Born: 1902 Stanislawow, Poland (Now Ivano-Frankivs'k, Ukraine)
Survivor : Stanislawow ghetto
“We would walk for days and nights without food or water. We begged for help,“ recalls Ethel Berger, sadly. “I saw my friend, my best friend, and she wouldn't let us in the door. She...shut it in our faces.“
In 1941 Ethel, her husband Herman, and their only son Meyer had been forced into the Stanislawow ghetto near their home. Ethel worked for German soldiers in a communal kitchen. “Nourishment was extremely poor; we were all very ill,“ she says. Occasionally she smuggled bread to her father, which could have cost her life.
Common to ghetto life were frequent roundups, called “aktions,“ in which Jews were randomly taken from their homes and killed. During one of these killing sprees, Ethel's father closed the front door to shield his wife. He was arrested and shot. Her mother, sent to a concentration camp, was gassed on arrival.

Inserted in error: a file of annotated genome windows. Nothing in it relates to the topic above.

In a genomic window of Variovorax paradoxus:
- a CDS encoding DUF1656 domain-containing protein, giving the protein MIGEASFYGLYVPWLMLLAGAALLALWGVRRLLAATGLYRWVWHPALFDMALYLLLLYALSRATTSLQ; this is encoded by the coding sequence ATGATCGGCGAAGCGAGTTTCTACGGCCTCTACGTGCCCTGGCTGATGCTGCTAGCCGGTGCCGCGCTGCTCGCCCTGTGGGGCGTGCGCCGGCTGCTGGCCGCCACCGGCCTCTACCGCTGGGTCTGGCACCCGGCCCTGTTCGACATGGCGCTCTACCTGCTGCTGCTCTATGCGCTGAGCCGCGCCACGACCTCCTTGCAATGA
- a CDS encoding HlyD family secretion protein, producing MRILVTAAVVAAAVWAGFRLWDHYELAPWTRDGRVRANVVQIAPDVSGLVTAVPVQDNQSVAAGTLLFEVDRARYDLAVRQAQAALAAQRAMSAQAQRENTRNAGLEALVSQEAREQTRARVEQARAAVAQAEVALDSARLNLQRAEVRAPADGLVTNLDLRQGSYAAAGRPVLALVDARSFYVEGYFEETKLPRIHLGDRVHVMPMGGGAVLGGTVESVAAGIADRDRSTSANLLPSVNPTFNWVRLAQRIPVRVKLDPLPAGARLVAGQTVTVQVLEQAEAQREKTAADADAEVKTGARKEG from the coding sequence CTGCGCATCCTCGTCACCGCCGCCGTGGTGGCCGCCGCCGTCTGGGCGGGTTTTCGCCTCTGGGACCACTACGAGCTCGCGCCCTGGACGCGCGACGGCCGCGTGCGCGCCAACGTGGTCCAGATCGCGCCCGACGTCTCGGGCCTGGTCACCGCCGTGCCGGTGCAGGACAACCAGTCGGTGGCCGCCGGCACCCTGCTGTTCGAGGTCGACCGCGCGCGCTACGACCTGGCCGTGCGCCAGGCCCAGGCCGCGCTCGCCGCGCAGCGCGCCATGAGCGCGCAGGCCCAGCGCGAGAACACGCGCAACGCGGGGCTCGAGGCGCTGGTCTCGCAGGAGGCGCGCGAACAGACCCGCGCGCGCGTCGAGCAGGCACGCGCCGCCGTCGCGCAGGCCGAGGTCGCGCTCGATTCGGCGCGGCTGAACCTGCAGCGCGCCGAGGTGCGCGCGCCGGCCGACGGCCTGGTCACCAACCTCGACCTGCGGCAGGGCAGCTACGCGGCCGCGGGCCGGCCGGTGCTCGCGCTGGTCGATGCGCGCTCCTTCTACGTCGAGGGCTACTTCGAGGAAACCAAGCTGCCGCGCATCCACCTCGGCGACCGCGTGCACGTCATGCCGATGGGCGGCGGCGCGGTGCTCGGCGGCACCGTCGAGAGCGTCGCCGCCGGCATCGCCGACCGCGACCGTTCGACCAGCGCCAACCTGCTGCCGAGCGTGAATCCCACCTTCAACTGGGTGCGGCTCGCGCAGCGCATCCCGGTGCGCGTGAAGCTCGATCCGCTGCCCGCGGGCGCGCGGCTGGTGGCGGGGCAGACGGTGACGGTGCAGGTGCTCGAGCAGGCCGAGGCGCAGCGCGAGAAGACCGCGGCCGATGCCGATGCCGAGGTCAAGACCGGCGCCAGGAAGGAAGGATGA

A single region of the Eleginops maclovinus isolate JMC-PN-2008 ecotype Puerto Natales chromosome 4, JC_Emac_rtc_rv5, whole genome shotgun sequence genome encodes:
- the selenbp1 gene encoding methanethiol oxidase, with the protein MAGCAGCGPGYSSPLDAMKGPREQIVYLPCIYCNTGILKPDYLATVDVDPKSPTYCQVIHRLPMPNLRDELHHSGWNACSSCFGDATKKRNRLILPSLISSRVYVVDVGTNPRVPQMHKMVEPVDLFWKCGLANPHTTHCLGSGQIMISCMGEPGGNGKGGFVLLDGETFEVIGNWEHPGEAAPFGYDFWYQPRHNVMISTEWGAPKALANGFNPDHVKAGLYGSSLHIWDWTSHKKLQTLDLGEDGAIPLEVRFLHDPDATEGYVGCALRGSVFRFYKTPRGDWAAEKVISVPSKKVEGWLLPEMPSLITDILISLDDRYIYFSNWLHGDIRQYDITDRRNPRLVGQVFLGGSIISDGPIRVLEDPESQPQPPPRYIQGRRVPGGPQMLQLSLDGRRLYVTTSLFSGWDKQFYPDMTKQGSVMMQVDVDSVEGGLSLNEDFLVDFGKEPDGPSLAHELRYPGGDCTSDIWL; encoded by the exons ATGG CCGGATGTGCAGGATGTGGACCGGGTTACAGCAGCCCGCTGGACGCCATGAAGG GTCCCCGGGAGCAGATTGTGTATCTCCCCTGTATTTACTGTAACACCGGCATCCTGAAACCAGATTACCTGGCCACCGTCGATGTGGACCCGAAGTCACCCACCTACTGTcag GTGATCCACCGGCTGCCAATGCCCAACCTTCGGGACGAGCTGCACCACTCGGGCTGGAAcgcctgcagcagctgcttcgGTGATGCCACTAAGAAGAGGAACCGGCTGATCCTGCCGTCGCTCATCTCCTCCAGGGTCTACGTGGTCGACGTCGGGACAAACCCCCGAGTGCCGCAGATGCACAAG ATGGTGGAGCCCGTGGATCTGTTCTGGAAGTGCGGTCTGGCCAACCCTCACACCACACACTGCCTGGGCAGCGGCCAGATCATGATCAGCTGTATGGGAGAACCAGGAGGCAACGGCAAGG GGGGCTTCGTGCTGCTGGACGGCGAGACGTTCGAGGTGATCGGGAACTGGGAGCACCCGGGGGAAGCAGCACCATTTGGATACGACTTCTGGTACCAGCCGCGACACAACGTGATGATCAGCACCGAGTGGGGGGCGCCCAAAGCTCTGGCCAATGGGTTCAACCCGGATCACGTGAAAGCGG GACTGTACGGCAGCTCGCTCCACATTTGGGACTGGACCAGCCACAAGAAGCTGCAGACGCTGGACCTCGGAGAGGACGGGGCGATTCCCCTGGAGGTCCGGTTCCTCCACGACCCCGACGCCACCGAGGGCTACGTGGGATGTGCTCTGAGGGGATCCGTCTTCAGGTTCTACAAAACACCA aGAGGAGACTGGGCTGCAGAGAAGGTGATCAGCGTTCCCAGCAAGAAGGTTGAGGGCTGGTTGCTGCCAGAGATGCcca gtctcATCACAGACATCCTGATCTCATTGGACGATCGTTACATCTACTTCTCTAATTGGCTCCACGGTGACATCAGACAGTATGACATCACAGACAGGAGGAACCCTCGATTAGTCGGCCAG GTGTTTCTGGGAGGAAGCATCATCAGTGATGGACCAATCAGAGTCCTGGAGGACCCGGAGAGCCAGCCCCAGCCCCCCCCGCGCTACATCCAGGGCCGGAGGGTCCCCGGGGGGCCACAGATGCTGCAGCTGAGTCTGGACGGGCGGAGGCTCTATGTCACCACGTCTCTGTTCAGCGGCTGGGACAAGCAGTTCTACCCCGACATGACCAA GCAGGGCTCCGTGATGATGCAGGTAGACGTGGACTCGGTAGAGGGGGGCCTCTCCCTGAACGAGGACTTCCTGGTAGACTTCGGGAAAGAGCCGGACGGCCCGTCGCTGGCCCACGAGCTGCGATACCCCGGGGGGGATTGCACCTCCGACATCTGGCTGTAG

Ethel often thinks of her son Meyer. He was thirteen years old, “wonderful and creative, strong and kind,“ she recalls. He hid during the day while his parents worked. “He wrote stories and recorded what was going on in the ghetto. He was a smart boy,“ she says. In 1943 Ethel and Herman smuggled their son out to live with a Christian family, planning to retrieve him when it was safe. “The Nazis caught him before we could reunite. They murdered him,“ she says. Ethel and Herman left on foot, arriving in Soviet territory nearly two years later. World news told of Jewish liberation, but freedom was bittersweet. With Meyer tucked safely in their hearts, they began a new life in the aftermath of war with the birth of their daughter, Felicia.